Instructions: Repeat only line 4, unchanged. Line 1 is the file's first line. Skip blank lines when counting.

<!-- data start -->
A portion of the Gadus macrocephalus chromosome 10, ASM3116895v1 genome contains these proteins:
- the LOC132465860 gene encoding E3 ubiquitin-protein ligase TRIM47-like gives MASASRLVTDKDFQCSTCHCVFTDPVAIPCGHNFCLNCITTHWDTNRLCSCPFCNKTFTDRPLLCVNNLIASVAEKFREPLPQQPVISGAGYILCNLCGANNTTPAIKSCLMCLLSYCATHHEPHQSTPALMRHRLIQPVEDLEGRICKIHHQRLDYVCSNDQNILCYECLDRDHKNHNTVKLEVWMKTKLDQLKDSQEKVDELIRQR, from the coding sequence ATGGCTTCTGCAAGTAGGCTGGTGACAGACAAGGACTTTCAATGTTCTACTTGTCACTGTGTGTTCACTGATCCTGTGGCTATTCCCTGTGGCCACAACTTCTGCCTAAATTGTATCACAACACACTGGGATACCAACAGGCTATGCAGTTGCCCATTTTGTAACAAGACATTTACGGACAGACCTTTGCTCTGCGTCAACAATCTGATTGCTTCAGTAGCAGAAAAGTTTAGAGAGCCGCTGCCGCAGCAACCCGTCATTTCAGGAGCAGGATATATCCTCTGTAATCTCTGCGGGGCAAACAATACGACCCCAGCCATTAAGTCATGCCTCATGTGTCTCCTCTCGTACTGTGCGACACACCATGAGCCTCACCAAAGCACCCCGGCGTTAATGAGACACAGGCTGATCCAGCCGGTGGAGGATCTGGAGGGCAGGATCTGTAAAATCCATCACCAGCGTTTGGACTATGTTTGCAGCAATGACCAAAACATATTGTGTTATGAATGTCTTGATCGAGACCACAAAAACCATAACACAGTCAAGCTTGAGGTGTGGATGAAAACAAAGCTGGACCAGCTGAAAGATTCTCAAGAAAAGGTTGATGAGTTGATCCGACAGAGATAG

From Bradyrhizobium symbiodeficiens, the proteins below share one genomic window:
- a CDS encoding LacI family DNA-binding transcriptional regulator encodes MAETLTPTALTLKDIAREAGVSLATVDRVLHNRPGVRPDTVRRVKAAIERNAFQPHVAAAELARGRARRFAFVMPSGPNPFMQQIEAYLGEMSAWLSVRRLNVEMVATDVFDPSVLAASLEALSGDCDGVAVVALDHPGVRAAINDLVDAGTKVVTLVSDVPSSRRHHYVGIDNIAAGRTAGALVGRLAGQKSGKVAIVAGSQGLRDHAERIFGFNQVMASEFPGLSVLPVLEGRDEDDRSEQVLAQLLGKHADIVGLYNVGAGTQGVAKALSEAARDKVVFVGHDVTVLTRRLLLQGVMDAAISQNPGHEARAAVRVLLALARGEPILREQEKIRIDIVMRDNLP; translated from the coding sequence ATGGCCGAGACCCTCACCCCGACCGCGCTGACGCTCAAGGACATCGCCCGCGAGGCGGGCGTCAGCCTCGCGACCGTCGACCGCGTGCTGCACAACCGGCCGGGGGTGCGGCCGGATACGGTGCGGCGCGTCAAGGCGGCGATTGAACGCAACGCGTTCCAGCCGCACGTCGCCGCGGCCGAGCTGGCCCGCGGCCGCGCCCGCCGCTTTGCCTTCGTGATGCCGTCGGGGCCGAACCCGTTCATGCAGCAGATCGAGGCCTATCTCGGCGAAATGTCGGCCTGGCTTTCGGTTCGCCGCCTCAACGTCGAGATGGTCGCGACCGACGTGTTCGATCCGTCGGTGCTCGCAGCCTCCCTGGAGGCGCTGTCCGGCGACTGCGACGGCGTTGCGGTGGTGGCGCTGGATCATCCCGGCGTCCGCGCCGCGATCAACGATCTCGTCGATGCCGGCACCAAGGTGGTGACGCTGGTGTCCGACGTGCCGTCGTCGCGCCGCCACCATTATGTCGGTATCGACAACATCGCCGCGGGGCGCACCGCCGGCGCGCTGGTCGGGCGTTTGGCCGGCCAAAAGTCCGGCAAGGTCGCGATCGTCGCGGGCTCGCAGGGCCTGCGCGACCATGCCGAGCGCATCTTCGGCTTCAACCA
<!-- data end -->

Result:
- a CDS encoding LacI family DNA-binding transcriptional regulator encodes MAETLTPTALTLKDIAREAGVSLATVDRVLHNRPGVRPDTVRRVKAAIERNAFQPHVAAAELARGRARRFAFVMPSGPNPFMQQIEAYLGEMSAWLSVRRLNVEMVATDVFDPSVLAASLEALSGDCDGVAVVALDHPGVRAAINDLVDAGTKVVTLVSDVPSSRRHHYVGIDNIAAGRTAGALVGRLAGQKSGKVAIVAGSQGLRDHAERIFGFNQVMASEFPGLSVLPVLEGRDEDDRSEQVLAQLLGKHADIVGLYNVGAGTQGVAKALSEAARDKVVFVGHDVTVLTRRLLLQGVMDAAISQNPGHEARAAVRVLLALARGEPILREQEKIRIDIVMRDNLP; translated from the coding sequence ATGGCCGAGACCCTCACCCCGACCGCGCTGACGCTCAAGGACATCGCCCGCGAGGCGGGCGTCAGCCTCGCGACCGTCGACCGCGTGCTGCACAACCGGCCGGGGGTGCGGCCGGATACGGTGCGGCGCGTCAAGGCGGCGATTGAACGCAACGCGTTCCAGCCGCACGTCGCCGCGGCCGAGCTGGCCCGCGGCCGCGCCCGCCGCTTTGCCTTCGTGATGCCGTCGGGGCCGAACCCGTTCATGCAGCAGATCGAGGCCTATCTCGGCGAAATGTCGGCCTGGCTTTCGGTTCGCCGCCTCAACGTCGAGATGGTCGCGACCGACGTGTTCGATCCGTCGGTGCTCGCAGCCTCCCTGGAGGCGCTGTCCGGCGACTGCGACGGCGTTGCGGTGGTGGCGCTGGATCATCCCGGCGTCCGCGCCGCGATCAACGATCTCGTCGATGCCGGCACCAAGGTGGTGACGCTGGTGTCCGACGTGCCGTCGTCGCGCCGCCACCATTATGTCGGTATCGACAACATCGCCGCGGGGCGCACCGCCGGCGCGCTGGTCGGGCGTTTGGCCGGCCAAAAGTCCGGCAAGGTCGCGATCGTCGCGGGCTCGCAGGGCCTGCGCGACCATGCCGAGCGCATCTTCGGCTTCAACCA